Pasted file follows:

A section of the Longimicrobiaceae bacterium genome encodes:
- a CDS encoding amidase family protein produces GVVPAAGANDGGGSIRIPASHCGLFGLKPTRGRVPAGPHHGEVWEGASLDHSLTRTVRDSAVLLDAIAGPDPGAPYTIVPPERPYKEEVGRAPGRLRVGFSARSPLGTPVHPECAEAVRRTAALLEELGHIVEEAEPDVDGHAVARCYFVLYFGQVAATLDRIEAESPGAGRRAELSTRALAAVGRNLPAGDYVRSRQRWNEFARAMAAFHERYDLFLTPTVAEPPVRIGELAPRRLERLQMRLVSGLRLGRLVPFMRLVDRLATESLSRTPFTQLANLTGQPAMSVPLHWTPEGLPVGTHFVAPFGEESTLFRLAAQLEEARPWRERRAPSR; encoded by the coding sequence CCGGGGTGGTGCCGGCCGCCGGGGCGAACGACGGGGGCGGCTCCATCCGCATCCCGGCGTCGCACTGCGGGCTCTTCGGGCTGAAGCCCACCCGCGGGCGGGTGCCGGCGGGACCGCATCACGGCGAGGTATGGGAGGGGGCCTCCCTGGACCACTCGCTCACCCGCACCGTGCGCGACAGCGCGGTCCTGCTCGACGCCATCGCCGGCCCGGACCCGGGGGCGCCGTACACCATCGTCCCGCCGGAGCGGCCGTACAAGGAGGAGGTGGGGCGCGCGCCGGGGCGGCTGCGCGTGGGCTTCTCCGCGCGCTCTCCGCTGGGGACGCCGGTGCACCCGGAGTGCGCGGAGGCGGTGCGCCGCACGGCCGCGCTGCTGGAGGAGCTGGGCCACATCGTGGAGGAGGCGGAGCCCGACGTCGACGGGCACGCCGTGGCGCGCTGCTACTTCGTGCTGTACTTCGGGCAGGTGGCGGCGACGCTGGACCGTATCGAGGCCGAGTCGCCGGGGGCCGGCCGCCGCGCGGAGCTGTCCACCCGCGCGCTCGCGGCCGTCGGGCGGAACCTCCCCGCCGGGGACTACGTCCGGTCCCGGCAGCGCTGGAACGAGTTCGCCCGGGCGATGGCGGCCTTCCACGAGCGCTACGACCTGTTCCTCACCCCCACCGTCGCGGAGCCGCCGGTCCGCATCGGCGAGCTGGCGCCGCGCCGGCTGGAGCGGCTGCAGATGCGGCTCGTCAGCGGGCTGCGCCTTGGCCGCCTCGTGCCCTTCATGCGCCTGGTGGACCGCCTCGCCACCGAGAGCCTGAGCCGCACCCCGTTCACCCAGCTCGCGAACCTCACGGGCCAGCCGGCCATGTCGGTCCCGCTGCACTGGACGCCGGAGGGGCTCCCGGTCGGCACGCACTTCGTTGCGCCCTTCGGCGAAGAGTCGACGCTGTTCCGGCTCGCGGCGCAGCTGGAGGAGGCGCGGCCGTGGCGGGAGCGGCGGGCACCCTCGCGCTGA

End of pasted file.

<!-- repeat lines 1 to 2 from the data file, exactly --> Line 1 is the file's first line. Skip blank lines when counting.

A section of the Longimicrobiaceae bacterium genome encodes:
- a CDS encoding amidase family protein produces GVVPAAGANDGGGSIRIPASHCGLFGLKPTRGRVPAGPHHGEVWEGASLDHSLTRTVRDSAVLLDAIAGPDPGAPYTIVPPERPYKEEVGRAPGRLRVGFSARSPLGTPVHPECAEAVRRTAALLEELGHIVEEAEPDVDGHAVARCYFVLYFGQVAATLDRIEAESPGAGRRAELSTRALAAVGRNLPAGDYVRSRQRWNEFARAMAAFHERYDLFLTPTVAEPPVRIGELAPRRLERLQMRLVSGLRLGRLVPFMRLVDRLATESLSRTPFTQLANLTGQPAMSVPLHWTPEGLPVGTHFVAPFGEESTLFRLAAQLEEARPWRERRAPSR; encoded by the coding sequence CCGGGGTGGTGCCGGCCGCCGGGGCGAACGACGGGGGCGGCTCCATCCGCATCCCGGCGTCGCACTGCGGGCTCTTCGGGCTGAAGCCCACCCGCGGGCGGGTGCCGGCGGGACCGCATCACGGCGAGGTATGGGAGGGGGCCTCCCTGGACCACTCGCTCACCCGCACCGTGCGCGACAGCGCGGTCCTGCTCGACGCCATCGCCGGCCCGGACCCGGGGGCGCCGTACACCATCGTCCCGCCGGAGCGGCCGTACAAGGAGGAGGTGGGGCGCGCGCCGGGGCGGCTGCGCGTGGGCTTCTCCGCGCGCTCTCCGCTGGGGACGCCGGTGCACCCGGAGTGCGCGGAGGCGGTGCGCCGCACGGCCGCGCTGCTGGAGGAGCTGGGCCACATCGTGGAGGAGGCGGAGCCCGACGTCGACGGGCACGCCGTGGCGCGCTGCTACTTCGTGCTGTACTTCGGGCAGGTGGCGGCGACGCTGGACCGTATCGAGGCCGAGTCGCCGGGGGCCGGCCGCCGCGCGGAGCTGTCCACCCGCGCGCTCGCGGCCGTCGGGCGGAACCTCCCCGCCGGGGACTACGTCCGGTCCCGGCAGCGCTGGAACGAGTTCGCCCGGGCGATGGCGGCCTTCCACGAGCGCTACGACCTGTTCCTCACCCCCACCGTCGCGGAGCCGCCGGTCCGCATCGGCGAGCTGGCGCCGCGCCGGCTGGAGCGGCTGCAGATGCGGCTCGTCAGCGGGCTGCGCCTTGGCCGCCTCGTGCCCTTCATGCGCCTGGTGGACCGCCTCGCCACCGAGAGCCTGAGCCGCACCCCGTTCACCCAGCTCGCGAACCTCACGGGCCAGCCGGCCATGTCGGTCCCGCTGCACTGGACGCCGGAGGGGCTCCCGGTCGGCACGCACTTCGTTGCGCCCTTCGGCGAAGAGTCGACGCTGTTCCGGCTCGCGGCGCAGCTGGAGGAGGCGCGGCCGTGGCGGGAGCGGCGGGCACCCTCGCGCTGA